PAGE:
Thursday, April 06, 2006

Raging Red


For as long as anyone can remember, the Red River of the North aka the Miscousipi (Cree name, meaning 'Red Water River') has had a mind of its own.
The first well-documented attack was launched in April 1798. The victim was Charles Jean Baptiste Chabouillez, a fur trader.

From his home in Quebec, Chaboillez had pierced more than 1,000 miles into ragged wilderness in search of valuable pelts for the North West Company. Finally he set up a post on a dirty, sleepy, docile stream surrounded by a tabletop of flat prairie.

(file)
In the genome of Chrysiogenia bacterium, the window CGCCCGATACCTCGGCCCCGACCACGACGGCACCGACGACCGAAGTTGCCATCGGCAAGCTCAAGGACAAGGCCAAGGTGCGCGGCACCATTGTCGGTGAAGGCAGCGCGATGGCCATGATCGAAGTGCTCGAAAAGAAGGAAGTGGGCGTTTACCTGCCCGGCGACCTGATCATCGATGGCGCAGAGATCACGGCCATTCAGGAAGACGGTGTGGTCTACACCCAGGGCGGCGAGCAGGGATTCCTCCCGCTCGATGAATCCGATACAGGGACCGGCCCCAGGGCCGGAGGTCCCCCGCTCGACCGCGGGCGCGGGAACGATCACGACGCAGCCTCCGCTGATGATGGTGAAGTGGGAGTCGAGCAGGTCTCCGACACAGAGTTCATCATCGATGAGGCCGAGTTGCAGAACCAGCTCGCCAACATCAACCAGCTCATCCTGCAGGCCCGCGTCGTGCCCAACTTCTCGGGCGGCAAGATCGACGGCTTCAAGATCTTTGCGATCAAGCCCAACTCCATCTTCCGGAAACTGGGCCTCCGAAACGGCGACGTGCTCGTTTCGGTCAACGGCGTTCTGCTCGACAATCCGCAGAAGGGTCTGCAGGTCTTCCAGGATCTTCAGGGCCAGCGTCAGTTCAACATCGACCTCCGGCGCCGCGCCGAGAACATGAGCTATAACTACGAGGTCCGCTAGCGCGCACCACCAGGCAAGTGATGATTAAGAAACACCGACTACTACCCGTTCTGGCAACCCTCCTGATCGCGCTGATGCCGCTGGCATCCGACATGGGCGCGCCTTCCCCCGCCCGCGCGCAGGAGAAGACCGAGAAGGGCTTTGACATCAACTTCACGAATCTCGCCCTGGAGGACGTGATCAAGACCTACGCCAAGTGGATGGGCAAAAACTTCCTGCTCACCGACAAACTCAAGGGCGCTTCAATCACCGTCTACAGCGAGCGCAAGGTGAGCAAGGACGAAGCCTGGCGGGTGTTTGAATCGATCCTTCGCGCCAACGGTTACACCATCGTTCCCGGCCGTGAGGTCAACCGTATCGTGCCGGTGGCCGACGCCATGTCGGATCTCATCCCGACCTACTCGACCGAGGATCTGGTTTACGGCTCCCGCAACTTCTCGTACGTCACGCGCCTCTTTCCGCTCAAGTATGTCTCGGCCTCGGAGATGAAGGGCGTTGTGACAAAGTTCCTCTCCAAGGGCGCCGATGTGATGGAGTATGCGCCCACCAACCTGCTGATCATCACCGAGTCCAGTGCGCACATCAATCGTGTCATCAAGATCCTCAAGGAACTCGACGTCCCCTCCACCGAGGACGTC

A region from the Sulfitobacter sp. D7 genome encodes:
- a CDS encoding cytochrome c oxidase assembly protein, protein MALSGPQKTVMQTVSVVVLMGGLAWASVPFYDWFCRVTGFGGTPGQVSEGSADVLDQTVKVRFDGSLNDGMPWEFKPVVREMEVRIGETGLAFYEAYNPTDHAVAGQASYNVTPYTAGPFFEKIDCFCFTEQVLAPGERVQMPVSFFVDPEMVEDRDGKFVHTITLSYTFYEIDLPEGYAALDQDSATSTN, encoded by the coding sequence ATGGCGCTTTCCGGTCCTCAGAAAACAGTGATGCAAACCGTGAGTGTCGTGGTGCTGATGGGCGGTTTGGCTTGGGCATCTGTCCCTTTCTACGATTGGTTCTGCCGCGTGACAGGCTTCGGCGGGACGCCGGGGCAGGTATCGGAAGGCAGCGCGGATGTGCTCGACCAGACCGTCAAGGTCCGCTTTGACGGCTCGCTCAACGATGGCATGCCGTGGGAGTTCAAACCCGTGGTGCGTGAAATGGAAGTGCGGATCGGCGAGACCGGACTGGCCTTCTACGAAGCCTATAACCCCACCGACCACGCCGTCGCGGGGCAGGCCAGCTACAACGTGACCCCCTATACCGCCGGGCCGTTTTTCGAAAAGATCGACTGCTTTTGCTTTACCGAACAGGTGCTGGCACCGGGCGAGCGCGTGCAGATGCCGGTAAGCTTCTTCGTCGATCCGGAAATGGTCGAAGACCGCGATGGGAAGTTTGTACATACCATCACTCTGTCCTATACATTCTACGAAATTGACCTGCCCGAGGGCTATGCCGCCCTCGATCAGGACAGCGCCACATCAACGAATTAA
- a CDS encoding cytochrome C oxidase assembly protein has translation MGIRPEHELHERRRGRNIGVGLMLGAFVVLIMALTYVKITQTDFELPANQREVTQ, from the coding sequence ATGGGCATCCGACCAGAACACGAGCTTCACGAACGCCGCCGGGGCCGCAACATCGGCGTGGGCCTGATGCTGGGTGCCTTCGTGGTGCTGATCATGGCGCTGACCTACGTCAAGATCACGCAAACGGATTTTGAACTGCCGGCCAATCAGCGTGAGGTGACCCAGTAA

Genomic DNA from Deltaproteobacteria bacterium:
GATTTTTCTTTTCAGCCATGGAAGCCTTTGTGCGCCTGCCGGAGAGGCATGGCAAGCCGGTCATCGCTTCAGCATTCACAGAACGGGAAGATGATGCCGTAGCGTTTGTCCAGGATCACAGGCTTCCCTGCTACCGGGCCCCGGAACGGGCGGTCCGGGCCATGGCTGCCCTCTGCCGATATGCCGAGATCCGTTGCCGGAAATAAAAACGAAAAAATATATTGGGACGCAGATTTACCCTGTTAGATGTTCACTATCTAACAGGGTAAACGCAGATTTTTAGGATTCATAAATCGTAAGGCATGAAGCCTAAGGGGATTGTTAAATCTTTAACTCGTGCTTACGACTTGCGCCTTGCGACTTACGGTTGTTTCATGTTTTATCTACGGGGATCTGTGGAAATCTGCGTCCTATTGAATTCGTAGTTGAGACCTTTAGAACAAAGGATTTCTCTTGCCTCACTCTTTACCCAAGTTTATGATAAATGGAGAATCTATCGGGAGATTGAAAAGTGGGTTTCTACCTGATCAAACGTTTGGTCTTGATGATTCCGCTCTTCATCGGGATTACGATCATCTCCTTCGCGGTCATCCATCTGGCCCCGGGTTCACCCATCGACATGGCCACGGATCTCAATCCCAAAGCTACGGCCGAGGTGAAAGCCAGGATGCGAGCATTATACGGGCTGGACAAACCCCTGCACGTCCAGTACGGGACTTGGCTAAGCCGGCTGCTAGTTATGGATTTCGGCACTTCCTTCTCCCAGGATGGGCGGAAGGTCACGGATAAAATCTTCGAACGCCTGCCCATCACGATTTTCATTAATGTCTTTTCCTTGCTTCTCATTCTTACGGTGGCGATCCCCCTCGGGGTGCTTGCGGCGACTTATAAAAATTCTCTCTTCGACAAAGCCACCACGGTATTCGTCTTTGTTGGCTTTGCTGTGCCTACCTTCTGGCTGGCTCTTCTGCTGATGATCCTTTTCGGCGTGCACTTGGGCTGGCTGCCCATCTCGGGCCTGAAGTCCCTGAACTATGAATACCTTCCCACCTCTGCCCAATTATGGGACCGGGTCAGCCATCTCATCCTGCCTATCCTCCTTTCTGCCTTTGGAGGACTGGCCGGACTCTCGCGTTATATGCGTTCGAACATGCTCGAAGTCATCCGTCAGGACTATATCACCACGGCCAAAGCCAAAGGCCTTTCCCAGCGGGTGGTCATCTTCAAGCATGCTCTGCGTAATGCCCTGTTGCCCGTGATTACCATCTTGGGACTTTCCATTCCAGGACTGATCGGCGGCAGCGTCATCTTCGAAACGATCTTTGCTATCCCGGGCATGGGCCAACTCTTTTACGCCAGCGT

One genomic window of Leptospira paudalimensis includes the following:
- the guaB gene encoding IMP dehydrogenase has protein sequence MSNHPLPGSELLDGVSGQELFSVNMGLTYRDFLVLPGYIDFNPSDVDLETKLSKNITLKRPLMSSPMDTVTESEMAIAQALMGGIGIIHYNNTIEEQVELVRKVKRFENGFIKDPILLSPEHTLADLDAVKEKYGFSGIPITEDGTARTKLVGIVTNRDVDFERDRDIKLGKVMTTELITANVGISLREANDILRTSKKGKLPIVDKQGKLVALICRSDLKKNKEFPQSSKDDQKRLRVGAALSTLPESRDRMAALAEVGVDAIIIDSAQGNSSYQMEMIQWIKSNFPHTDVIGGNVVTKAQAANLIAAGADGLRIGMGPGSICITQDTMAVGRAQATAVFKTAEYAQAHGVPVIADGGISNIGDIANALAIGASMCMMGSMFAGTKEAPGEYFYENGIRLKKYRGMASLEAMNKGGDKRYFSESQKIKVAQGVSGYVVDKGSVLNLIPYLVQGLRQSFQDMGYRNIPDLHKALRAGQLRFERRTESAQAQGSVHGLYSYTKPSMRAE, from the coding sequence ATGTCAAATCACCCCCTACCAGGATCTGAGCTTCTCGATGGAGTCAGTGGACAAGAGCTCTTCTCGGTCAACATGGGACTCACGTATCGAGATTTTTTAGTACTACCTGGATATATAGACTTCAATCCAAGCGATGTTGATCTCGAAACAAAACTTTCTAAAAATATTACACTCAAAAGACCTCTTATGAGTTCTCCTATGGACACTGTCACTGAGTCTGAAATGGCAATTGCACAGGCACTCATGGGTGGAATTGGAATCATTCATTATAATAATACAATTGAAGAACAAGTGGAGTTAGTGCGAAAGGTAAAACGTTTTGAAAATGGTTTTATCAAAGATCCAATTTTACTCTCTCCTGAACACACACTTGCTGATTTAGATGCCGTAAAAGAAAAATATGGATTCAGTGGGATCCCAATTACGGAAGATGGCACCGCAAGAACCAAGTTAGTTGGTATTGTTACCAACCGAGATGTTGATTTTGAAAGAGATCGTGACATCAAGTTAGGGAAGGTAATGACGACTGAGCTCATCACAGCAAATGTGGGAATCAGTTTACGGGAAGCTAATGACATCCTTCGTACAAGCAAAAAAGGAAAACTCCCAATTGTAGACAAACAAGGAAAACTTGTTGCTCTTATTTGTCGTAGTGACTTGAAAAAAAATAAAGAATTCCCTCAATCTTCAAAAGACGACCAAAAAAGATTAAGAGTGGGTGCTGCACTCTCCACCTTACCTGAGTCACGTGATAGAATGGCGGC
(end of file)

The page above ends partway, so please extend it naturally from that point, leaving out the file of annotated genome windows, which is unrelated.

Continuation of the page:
And there he wrote a daily journal. It became the beginning of recorded history for Pembina, North Dakota, the first settlement on the Red River of the North. In daring to invade the vast flood plain belonging to the Red, Chaboillez became one of the Valley's first recorded flood refugees...
Read the about more historic first-hand accounts of living through a Red River flood here...

Click here to see larger version...